Exploration would like to congratulate Ignacio Arocena for the nomination to the Latin Grammy for Best Pop Vocal Album of "Beautiful Humans, Vol 1" by AleMor, which includes his incredible song "Respira".

Ignacio’s talent and dedication have shone through, and this recognition is well-deserved. Wishing him the best of luck at the Latin Grammys 2023!

In this newsletter:

The Independent Music Publishers International Forum has issued a new set of guidelines for AI developers, which have been endorsed by 200 independent music publishing companies worldwide and aim to ensure “a more transparent collaboration” between indie publishers and AI tech firms.

The RIAA is adding a ‘Voice Cloning’ watch to its Notorious Markets report as generative AI makes it possible for anyone to create deep fake voice profiles of public figures. Here’s the latest.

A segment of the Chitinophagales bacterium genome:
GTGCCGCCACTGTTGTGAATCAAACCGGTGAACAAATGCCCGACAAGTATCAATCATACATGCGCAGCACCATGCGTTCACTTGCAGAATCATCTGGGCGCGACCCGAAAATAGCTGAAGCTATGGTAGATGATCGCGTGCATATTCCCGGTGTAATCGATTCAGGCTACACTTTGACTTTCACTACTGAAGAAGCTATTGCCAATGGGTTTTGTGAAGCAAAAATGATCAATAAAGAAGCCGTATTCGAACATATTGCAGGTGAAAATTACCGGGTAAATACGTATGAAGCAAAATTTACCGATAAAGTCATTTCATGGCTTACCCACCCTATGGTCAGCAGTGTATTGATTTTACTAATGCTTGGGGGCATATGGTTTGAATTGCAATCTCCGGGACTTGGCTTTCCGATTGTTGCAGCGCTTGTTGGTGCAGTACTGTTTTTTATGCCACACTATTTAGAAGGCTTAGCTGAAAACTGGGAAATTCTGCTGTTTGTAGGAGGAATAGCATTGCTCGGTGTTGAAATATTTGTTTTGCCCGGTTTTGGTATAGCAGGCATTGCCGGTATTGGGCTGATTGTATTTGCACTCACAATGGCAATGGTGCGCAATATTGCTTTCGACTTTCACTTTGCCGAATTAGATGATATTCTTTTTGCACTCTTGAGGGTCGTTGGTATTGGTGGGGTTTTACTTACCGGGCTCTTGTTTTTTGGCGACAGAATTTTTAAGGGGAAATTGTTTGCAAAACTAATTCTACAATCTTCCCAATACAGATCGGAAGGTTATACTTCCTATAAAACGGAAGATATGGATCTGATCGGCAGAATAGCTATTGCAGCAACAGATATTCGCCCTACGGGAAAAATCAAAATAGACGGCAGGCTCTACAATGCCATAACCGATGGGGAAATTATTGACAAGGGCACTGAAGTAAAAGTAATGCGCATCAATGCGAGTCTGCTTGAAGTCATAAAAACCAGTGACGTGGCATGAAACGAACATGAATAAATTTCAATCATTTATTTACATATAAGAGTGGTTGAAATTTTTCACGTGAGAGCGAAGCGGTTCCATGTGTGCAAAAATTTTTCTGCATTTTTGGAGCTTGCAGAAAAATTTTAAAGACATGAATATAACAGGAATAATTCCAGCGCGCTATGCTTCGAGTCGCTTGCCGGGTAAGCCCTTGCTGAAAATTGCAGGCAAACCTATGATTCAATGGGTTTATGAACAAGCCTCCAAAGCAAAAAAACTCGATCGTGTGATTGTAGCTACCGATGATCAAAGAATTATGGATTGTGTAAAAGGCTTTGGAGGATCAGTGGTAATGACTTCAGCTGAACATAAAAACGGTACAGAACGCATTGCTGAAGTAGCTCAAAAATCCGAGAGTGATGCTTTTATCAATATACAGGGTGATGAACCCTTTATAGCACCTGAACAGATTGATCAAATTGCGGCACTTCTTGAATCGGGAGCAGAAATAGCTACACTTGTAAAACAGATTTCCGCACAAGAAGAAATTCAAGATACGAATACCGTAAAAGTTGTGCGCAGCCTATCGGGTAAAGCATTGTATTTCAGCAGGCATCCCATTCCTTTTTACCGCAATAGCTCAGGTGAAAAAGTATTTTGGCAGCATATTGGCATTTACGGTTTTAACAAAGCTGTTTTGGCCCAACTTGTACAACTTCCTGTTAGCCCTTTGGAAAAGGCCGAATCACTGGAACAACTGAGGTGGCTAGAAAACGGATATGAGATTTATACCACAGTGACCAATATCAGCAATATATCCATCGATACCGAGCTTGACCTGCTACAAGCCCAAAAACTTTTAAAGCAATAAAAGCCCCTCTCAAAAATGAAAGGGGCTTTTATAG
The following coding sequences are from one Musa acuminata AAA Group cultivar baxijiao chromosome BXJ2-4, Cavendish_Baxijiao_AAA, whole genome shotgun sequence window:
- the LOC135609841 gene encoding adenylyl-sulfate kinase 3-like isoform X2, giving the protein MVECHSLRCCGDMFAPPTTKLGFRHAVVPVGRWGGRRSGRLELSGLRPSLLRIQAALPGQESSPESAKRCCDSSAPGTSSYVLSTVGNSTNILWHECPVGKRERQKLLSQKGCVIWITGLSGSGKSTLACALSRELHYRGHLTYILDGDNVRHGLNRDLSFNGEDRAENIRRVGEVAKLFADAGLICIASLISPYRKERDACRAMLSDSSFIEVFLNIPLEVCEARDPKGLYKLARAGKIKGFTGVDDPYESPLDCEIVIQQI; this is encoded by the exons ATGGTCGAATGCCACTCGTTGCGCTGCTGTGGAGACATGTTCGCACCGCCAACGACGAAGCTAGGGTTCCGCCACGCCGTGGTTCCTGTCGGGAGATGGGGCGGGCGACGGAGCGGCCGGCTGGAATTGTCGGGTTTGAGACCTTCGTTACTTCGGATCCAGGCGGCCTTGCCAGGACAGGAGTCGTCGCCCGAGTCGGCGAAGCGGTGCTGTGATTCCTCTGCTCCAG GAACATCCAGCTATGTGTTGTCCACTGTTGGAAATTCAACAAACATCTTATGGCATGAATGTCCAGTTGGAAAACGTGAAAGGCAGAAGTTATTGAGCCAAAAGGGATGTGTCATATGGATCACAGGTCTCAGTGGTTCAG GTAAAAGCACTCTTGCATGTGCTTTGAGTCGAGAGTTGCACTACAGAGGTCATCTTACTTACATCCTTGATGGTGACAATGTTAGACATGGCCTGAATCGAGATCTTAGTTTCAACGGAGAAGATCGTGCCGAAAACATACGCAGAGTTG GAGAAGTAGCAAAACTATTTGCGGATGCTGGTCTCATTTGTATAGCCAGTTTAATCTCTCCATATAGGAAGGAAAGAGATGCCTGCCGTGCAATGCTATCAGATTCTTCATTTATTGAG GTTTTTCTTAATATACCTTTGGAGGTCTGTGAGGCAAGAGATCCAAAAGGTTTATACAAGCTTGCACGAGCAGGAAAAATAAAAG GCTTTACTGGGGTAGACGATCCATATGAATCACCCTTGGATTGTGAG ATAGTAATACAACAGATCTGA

Stream manipulation service SP-Onlinepromotion has closed down following legal action by German record industry trade group BVMI and global industry organization IFPI.

Now, the details...

Exploration Weekly - October 13, 2023
Compiled by Ana Berberana

Global Independent Music Publishers Propose Set of ‘Ethical’ Guidelines For AI Developers